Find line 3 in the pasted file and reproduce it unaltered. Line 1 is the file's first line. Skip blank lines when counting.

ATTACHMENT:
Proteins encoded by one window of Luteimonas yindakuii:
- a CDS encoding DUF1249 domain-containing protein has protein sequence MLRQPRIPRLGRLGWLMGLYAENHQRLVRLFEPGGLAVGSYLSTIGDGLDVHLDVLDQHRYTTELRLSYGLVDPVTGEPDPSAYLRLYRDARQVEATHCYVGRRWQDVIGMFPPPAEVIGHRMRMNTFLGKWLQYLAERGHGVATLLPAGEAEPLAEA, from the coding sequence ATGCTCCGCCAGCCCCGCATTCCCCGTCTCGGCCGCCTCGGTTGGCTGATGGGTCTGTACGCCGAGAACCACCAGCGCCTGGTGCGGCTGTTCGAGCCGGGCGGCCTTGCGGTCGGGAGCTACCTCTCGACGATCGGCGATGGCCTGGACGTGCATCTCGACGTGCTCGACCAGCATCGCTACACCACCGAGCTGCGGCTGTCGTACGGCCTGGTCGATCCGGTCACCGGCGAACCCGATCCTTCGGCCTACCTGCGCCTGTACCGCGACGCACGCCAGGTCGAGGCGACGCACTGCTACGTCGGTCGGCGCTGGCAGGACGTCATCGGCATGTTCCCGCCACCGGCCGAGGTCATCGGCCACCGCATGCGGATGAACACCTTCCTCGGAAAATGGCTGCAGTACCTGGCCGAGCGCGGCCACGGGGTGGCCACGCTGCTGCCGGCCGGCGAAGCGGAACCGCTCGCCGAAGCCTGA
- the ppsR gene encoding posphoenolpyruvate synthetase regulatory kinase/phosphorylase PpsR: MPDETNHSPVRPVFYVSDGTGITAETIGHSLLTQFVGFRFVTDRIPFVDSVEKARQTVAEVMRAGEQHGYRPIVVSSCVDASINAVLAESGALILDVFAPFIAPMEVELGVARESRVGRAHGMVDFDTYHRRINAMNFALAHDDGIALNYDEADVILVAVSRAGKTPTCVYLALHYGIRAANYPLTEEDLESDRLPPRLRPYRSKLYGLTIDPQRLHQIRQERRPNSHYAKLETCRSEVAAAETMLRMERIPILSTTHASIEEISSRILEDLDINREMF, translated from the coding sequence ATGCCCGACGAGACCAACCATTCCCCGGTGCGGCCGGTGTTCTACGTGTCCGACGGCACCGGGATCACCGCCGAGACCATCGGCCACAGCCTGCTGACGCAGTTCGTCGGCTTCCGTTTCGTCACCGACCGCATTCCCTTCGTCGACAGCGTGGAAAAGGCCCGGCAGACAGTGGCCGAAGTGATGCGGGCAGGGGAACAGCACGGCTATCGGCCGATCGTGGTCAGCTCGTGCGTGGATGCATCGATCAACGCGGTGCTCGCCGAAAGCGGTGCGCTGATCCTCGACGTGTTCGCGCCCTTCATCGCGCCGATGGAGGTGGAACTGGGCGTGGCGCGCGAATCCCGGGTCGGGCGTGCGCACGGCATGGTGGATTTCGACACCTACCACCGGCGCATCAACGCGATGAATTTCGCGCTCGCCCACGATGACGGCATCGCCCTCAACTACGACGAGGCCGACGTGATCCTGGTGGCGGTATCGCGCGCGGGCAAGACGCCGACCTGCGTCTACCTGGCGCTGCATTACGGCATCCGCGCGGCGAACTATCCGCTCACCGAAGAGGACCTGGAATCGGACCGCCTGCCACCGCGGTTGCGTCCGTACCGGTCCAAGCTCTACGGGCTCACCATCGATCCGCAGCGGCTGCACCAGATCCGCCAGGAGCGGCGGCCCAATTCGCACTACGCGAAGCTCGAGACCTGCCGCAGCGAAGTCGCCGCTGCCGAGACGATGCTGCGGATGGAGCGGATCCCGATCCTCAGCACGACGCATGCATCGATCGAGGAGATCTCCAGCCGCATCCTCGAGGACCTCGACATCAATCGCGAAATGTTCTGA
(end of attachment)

- the ppsR gene encoding posphoenolpyruvate synthetase regulatory kinase/phosphorylase PpsR: MPDETNHSPVRPVFYVSDGTGITAETIGHSLLTQFVGFRFVTDRIPFVDSVEKARQTVAEVMRAGEQHGYRPIVVSSCVDASINAVLAESGALILDVFAPFIAPMEVELGVARESRVGRAHGMVDFDTYHRRINAMNFALAHDDGIALNYDEADVILVAVSRAGKTPTCVYLALHYGIRAANYPLTEEDLESDRLPPRLRPYRSKLYGLTIDPQRLHQIRQERRPNSHYAKLETCRSEVAAAETMLRMERIPILSTTHASIEEISSRILEDLDINREMF, translated from the coding sequence ATGCCCGACGAGACCAACCATTCCCCGGTGCGGCCGGTGTTCTACGTGTCCGACGGCACCGGGATCACCGCCGAGACCATCGGCCACAGCCTGCTGACGCAGTTCGTCGGCTTCCGTTTCGTCACCGACCGCATTCCCTTCGTCGACAGCGTGGAAAAGGCCCGGCAGACAGTGGCCGAAGTGATGCGGGCAGGGGAACAGCACGGCTATCGGCCGATCGTGGTCAGCTCGTGCGTGGATGCATCGATCAACGCGGTGCTCGCCGAAAGCGGTGCGCTGATCCTCGACGTGTTCGCGCCCTTCATCGCGCCGATGGAGGTGGAACTGGGCGTGGCGCGCGAATCCCGGGTCGGGCGTGCGCACGGCATGGTGGATTTCGACACCTACCACCGGCGCATCAACGCGATGAATTTCGCGCTCGCCCACGATGACGGCATCGCCCTCAACTACGACGAGGCCGACGTGATCCTGGTGGCGGTATCGCGCGCGGGCAAGACGCCGACCTGCGTCTACCTGGCGCTGCATTACGGCATCCGCGCGGCGAACTATCCGCTCACCGAAGAGGACCTGGAATCGGACCGCCTGCCACCGCGGTTGCGTCCGTACCGGTCCAAGCTCTACGGGCTCACCATCGATCCGCAGCGGCTGCACCAGATCCGCCAGGAGCGGCGGCCCAATTCGCACTACGCGAAGCTCGAGACCTGCCGCAGCGAAGTCGCCGCTGCCGAGACGATGCTGCGGATGGAGCGGATCCCGATCCTCAGCACGACGCATGCATCGATCGAGGAGATCTCCAGCCGCATCCTCGAGGACCTCGACATCAATCGCGAAATGTTCTGA